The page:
Common Causes of Sprains & Strains
Sprains and strains can be caused by any sudden motion or fall that puts intense stress on a muscle or joint. Extreme twisting, slipping and falling, and sports activities are common causes of sprains and strains.
Sprains occur most frequently in the ankle, while strains most often occur in the lower back or the hamstring. Everyday tasks can also cause sprains or strains, such as walking on an uneven surface or lifting a heavy object.
Sprains & strains at a glance:
- Injuries to the ligaments and tendons are known as sprains and strains.
- Sprains (ligament injuries) affect the joints and occur when there is damage or trauma to the tissue that connects two bones.
- Strains (tendon injuries) affect the muscles and are caused by damage or trauma to the fiber that connects muscle to bone.
- Both sprains and strains are ranked by three degrees of severity: slight tear, incomplete or partial tear, and severe tear or rupture.
- Symptoms of these ligament and tendon injuries include pain, swelling, and tenderness. In a sprain, there may also be a feeling of instability in the joint. In a strain, the pain may worsen when the joint is used.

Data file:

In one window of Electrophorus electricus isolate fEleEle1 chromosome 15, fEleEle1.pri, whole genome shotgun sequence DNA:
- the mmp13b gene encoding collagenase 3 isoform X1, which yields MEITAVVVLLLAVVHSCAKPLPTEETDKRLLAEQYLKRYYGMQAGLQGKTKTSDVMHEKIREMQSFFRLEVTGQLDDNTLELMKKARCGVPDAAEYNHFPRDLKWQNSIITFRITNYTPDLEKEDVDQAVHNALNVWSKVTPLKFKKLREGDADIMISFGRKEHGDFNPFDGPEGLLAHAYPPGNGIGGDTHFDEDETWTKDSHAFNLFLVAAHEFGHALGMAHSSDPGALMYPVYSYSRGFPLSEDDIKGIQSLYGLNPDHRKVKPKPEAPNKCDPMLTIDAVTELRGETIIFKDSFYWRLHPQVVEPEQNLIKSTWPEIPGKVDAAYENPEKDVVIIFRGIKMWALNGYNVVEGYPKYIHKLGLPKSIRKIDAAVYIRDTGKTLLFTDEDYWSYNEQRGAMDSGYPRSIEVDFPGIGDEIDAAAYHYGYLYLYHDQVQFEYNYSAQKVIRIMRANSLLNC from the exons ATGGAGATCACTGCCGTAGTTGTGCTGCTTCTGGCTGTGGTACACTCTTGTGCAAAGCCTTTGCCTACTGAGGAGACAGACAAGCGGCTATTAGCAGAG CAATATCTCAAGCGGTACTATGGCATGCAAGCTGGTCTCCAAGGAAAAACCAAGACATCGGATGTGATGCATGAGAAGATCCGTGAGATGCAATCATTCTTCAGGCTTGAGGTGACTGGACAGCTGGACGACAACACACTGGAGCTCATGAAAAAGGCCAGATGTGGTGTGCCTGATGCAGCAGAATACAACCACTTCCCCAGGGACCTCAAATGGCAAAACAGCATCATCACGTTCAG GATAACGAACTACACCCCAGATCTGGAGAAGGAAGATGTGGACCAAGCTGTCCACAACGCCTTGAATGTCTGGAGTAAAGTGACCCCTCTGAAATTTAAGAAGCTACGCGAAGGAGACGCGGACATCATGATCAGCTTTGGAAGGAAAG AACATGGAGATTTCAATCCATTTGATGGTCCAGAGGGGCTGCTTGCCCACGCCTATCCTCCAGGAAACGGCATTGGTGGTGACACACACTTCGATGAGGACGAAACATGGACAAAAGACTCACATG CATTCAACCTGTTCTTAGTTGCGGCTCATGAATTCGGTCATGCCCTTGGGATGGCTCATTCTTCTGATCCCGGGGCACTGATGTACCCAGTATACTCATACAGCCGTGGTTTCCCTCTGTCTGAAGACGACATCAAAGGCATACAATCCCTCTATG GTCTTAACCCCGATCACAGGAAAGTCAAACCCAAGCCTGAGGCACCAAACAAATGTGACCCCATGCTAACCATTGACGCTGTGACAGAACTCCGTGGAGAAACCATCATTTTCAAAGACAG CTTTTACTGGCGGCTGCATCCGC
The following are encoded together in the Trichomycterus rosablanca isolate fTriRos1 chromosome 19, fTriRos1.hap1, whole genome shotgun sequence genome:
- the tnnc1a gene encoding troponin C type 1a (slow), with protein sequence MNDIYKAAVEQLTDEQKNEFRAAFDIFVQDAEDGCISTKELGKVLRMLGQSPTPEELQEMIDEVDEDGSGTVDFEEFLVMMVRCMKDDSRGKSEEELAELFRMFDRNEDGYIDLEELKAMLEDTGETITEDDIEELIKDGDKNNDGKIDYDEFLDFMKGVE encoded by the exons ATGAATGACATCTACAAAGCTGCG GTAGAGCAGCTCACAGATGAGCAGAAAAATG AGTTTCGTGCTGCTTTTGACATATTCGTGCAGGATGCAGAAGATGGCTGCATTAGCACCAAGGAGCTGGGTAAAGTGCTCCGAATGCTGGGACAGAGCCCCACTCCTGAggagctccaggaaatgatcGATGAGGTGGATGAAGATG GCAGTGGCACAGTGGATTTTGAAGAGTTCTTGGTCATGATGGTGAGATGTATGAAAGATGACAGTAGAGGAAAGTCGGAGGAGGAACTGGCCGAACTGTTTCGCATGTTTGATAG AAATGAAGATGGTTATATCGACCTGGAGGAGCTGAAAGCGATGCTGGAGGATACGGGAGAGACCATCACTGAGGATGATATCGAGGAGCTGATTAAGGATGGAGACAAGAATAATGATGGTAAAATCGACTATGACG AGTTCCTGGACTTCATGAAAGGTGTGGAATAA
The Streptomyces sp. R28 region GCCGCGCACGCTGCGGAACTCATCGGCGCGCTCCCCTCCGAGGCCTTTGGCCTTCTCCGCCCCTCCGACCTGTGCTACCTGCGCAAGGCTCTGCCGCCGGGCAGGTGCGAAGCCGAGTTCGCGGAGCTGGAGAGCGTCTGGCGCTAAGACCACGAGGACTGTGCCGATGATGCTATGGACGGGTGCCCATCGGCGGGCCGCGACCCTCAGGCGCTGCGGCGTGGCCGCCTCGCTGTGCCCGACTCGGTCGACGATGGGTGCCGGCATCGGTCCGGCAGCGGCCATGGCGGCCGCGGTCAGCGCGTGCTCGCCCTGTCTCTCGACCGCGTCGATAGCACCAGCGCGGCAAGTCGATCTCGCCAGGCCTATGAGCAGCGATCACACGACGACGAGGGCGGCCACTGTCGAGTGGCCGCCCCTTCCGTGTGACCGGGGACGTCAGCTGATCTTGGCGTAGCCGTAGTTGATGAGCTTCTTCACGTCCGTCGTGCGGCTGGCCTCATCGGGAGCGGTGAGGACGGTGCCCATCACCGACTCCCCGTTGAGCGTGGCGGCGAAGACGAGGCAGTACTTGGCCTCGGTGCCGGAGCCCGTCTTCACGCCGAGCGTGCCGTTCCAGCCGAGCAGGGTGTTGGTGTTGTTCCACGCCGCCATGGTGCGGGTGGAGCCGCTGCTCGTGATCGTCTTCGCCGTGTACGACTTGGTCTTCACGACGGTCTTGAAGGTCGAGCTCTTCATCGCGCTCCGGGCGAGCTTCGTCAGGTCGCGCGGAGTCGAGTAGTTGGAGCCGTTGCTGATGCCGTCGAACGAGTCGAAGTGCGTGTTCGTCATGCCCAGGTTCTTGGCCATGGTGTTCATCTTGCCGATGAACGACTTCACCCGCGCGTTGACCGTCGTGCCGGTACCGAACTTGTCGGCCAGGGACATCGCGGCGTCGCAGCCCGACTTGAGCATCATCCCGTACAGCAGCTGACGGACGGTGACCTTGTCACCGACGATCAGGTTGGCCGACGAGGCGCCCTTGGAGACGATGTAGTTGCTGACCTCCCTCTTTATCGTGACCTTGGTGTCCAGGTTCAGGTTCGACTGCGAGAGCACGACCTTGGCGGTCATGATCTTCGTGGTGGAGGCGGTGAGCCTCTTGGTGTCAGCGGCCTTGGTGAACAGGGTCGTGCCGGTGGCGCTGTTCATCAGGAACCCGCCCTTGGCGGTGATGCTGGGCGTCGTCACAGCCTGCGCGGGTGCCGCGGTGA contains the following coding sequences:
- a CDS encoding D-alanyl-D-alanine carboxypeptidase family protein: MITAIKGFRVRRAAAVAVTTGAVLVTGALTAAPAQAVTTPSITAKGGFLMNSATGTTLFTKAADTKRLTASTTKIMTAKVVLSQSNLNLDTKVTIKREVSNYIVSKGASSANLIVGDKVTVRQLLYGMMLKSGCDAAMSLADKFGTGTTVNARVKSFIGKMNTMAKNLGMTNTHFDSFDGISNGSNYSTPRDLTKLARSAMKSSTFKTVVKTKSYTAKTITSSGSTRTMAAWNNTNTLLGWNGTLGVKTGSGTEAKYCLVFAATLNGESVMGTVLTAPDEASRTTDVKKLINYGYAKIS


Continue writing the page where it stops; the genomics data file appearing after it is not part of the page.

- Initial treatment should include the RICE protocol.
Symptoms of sprains & strains
Sprain symptoms include:
- Pain and stiffness
- Redness and increase in skin temperature
Strain symptoms include:
- Sharp pain
- Difficulty putting weight on the injured limb
- Decreased range of motion of the injured joint
Consult an orthopedic physician if:
- Symptoms do not improve in two to three days
- A popping sound is heard during the injury or when the joint is moved
- It is impossible to move the injured limb or joint
- The bones in the injured joint are misaligned
- It is difficult to walk or move after an injury to the back
- Additional symptoms include numbness, significant swelling, fever, or open wounds
Treatment of Sprains & Strains
Initial treatment for both sprains and strains include the RICE protocol: rest, applying ice, compressing the injured joint or limb with an elastic bandage, and elevating the injured area. Over-the-counter anti-inflammatory medicine like ibuprofen can help reduce the pain and swelling. Physical therapy is also often beneficial for treatment.
In more severe injuries, immobilizing the injured area with a cast or splint may be necessary to allow the limb or joint to rest. Surgery to repair severely torn or damaged ligaments or tendons may be necessary for third-degree injuries, such an ACL tear.